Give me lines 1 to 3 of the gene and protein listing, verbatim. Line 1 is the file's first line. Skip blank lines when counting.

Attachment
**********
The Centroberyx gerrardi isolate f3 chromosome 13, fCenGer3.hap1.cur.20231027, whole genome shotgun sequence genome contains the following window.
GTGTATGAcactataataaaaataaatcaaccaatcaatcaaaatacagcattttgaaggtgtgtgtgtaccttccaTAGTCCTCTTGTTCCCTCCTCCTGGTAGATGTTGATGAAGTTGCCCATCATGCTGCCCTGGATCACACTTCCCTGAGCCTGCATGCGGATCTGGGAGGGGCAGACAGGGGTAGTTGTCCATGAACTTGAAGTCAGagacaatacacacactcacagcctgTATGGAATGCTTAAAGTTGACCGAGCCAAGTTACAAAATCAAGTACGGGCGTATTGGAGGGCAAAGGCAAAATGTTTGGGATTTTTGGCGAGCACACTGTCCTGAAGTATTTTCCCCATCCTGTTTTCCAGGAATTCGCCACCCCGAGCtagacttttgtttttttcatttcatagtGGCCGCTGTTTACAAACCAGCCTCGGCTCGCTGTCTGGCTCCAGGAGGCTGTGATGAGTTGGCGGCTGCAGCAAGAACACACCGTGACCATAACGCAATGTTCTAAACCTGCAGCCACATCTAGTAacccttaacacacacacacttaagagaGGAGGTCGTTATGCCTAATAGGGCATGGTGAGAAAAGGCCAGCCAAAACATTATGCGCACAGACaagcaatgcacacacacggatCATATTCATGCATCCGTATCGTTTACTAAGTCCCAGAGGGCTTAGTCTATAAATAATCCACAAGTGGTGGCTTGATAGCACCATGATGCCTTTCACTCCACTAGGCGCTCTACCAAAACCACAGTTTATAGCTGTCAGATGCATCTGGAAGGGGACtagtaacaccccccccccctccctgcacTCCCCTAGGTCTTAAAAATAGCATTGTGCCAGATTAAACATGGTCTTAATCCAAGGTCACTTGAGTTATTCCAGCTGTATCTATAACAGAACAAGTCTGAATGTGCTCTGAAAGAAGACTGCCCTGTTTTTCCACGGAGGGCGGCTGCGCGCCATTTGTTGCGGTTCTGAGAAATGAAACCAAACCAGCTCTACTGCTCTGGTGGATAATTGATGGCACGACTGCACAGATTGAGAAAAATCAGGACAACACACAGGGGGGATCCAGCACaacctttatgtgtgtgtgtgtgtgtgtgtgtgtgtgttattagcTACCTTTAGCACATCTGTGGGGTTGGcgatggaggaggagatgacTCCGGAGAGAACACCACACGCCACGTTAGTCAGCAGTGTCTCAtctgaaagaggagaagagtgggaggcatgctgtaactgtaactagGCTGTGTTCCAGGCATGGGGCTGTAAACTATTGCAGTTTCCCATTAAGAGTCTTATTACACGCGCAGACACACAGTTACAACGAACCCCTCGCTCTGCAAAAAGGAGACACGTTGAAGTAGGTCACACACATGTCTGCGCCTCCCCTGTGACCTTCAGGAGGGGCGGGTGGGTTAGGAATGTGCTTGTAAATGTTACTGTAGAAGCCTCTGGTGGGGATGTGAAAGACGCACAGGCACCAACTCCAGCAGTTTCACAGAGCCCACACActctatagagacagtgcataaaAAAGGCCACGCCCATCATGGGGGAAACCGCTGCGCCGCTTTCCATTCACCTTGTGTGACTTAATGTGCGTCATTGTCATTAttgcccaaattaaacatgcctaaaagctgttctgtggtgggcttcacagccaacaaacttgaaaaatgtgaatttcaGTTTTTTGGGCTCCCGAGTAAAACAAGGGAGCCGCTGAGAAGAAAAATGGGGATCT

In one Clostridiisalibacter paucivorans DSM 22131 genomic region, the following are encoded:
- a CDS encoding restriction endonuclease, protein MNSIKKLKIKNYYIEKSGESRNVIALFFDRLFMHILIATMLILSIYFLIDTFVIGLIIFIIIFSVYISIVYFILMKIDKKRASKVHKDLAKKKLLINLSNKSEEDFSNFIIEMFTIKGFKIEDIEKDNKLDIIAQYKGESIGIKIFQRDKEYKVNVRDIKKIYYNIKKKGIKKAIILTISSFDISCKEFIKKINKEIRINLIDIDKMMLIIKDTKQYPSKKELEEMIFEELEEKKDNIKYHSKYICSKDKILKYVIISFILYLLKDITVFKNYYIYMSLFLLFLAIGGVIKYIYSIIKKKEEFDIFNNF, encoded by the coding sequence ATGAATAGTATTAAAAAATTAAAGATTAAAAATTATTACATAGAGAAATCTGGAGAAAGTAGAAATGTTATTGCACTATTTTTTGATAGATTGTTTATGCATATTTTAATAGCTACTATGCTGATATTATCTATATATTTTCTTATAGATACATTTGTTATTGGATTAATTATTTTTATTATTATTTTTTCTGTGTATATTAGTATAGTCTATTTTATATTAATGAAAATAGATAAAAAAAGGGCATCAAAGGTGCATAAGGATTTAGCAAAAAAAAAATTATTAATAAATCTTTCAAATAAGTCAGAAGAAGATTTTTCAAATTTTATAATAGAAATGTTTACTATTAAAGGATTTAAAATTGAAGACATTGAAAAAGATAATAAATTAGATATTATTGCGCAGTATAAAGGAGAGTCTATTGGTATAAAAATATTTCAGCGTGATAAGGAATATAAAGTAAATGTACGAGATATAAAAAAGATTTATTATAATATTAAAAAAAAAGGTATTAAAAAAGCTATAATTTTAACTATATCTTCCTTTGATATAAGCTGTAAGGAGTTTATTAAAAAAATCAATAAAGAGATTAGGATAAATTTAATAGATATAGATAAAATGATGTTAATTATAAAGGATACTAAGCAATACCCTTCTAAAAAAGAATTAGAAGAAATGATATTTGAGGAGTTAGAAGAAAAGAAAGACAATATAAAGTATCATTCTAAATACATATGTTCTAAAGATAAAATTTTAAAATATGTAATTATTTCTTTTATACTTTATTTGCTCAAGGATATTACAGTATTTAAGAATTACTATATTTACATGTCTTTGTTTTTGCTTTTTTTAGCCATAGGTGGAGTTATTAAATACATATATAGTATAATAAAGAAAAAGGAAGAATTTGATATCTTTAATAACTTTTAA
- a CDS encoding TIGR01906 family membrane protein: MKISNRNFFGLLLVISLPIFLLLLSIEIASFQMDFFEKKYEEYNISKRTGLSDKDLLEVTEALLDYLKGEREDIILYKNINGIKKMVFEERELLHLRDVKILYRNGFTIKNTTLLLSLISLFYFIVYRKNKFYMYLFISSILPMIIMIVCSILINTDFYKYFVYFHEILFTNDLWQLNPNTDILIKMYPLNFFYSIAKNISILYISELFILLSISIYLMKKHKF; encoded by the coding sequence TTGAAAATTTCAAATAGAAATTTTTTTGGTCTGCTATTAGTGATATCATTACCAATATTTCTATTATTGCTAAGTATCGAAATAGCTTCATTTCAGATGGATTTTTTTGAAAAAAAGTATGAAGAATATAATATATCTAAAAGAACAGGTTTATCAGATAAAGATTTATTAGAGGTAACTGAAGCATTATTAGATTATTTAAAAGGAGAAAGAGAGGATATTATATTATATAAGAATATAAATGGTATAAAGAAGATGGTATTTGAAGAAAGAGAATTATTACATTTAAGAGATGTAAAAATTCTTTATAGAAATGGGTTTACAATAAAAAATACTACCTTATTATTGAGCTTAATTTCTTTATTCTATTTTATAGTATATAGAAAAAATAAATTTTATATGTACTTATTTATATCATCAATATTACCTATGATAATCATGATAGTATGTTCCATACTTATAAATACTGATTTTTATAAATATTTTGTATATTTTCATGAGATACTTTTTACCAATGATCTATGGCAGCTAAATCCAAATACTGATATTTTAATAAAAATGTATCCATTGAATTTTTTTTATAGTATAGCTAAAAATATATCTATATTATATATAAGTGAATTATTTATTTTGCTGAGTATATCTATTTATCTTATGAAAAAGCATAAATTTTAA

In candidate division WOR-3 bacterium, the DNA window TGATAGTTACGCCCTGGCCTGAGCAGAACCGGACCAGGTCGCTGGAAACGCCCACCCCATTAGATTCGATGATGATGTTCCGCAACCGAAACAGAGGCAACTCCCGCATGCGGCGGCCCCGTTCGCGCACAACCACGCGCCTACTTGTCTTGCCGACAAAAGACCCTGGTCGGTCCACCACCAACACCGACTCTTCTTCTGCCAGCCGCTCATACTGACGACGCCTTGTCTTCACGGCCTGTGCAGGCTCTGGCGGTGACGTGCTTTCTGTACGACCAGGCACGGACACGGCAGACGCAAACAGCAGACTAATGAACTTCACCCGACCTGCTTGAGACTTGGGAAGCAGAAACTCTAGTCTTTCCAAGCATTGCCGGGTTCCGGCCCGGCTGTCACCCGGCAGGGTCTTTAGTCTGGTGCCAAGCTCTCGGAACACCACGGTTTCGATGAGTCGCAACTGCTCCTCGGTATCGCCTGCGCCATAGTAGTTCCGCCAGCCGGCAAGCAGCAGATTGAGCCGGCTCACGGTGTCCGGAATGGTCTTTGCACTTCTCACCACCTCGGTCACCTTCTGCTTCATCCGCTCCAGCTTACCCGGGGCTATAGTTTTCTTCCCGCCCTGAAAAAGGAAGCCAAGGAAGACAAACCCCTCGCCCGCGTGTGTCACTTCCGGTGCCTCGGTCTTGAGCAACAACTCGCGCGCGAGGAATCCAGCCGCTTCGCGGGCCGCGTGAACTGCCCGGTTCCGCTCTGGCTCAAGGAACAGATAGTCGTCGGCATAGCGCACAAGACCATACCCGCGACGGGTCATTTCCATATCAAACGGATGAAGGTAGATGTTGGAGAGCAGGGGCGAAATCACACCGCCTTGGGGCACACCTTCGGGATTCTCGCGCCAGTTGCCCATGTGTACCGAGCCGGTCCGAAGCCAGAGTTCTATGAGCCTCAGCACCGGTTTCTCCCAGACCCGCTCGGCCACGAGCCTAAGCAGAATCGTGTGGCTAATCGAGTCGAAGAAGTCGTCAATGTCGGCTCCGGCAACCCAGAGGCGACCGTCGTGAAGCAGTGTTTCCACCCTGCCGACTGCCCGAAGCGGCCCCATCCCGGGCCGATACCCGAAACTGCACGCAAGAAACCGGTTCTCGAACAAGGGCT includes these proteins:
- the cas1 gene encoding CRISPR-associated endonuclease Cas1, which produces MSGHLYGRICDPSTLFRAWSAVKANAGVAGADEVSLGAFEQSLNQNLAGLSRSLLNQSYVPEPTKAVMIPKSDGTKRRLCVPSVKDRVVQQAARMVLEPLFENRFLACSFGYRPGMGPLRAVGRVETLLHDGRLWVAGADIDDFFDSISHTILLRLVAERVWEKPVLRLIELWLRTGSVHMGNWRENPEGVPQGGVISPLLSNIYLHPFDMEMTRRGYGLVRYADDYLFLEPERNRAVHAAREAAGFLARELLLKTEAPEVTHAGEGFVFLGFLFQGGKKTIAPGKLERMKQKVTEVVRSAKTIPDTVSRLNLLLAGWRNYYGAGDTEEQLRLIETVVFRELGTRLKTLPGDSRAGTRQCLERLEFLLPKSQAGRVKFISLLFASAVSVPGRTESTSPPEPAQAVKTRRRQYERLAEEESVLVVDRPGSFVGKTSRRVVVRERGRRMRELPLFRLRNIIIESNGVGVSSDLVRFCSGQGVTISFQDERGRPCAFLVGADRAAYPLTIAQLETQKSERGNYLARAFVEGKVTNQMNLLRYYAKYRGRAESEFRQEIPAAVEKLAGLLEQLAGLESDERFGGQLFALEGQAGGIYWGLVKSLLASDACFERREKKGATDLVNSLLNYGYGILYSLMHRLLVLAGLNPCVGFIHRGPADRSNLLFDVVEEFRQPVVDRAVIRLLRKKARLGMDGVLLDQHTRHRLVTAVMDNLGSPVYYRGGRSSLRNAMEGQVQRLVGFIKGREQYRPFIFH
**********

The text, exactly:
The Centroberyx gerrardi isolate f3 chromosome 13, fCenGer3.hap1.cur.20231027, whole genome shotgun sequence genome contains the following window.
GTGTATGAcactataataaaaataaatcaaccaatcaatcaaaatacagcattttgaaggtgtgtgtgtaccttccaTAGTCCTCTTGTTCCCTCCTCCTGGTAGATGTTGATGAAGTTGCCCATCATGCTGCCCTGGATCACACTTCCCTGAGCCTGCATGCGGATCTGGGAGGGGCAGACAGGGGTAGTTGTCCATGAACTTGAAGTCAGagacaatacacacactcacagcctgTATGGAATGCTTAAAGTTGACCGAGCCAAGTTACAAAATCAAGTACGGGCGTATTGGAGGGCAAAGGCAAAATGTTTGGGATTTTTGGCGAGCACACTGTCCTGAAGTATTTTCCCCATCCTGTTTTCCAGGAATTCGCCACCCCGAGCtagacttttgtttttttcatttcatagtGGCCGCTGTTTACAAACCAGCCTCGGCTCGCTGTCTGGCTCCAGGAGGCTGTGATGAGTTGGCGGCTGCAGCAAGAACACACCGTGACCATAACGCAATGTTCTAAACCTGCAGCCACATCTAGTAacccttaacacacacacacttaagagaGGAGGTCGTTATGCCTAATAGGGCATGGTGAGAAAAGGCCAGCCAAAACATTATGCGCACAGACaagcaatgcacacacacggatCATATTCATGCATCCGTATCGTTTACTAAGTCCCAGAGGGCTTAGTCTATAAATAATCCACAAGTGGTGGCTTGATAGCACCATGATGCCTTTCACTCCACTAGGCGCTCTACCAAAACCACAGTTTATAGCTGTCAGATGCATCTGGAAGGGGACtagtaacaccccccccccctccctgcacTCCCCTAGGTCTTAAAAATAGCATTGTGCCAGATTAAACATGGTCTTAATCCAAGGTCACTTGAGTTATTCCAGCTGTATCTATAACAGAACAAGTCTGAATGTGCTCTGAAAGAAGACTGCCCTGTTTTTCCACGGAGGGCGGCTGCGCGCCATTTGTTGCGGTTCTGAGAAATGAAACCAAACCAGCTCTACTGCTCTGGTGGATAATTGATGGCACGACTGCACAGATTGAGAAAAATCAGGACAACACACAGGGGGGATCCAGCACaacctttatgtgtgtgtgtgtgtgtgtgtgtgtgtgttattagcTACCTTTAGCACATCTGTGGGGTTGGcgatggaggaggagatgacTCCGGAGAGAACACCACACGCCACGTTAGTCAGCAGTGTCTCAtctgaaagaggagaagagtgggaggcatgctgtaactgtaactagGCTGTGTTCCAGGCATGGGGCTGTAAACTATTGCAGTTTCCCATTAAGAGTCTTATTACACGCGCAGACACACAGTTACAACGAACCCCTCGCTCTGCAAAAAGGAGACACGTTGAAGTAGGTCACACACATGTCTGCGCCTCCCCTGTGACCTTCAGGAGGGGCGGGTGGGTTAGGAATGTGCTTGTAAATGTTACTGTAGAAGCCTCTGGTGGGGATGTGAAAGACGCACAGGCACCAACTCCAGCAGTTTCACAGAGCCCACACActctatagagacagtgcataaaAAAGGCCACGCCCATCATGGGGGAAACCGCTGCGCCGCTTTCCATTCACCTTGTGTGACTTAATGTGCGTCATTGTCATTAttgcccaaattaaacatgcctaaaagctgttctgtggtgggcttcacagccaacaaacttgaaaaatgtgaatttcaGTTTTTTGGGCTCCCGAGTAAAACAAGGGAGCCGCTGAGAAGAAAAATGGGGATCT

In one Clostridiisalibacter paucivorans DSM 22131 genomic region, the following are encoded: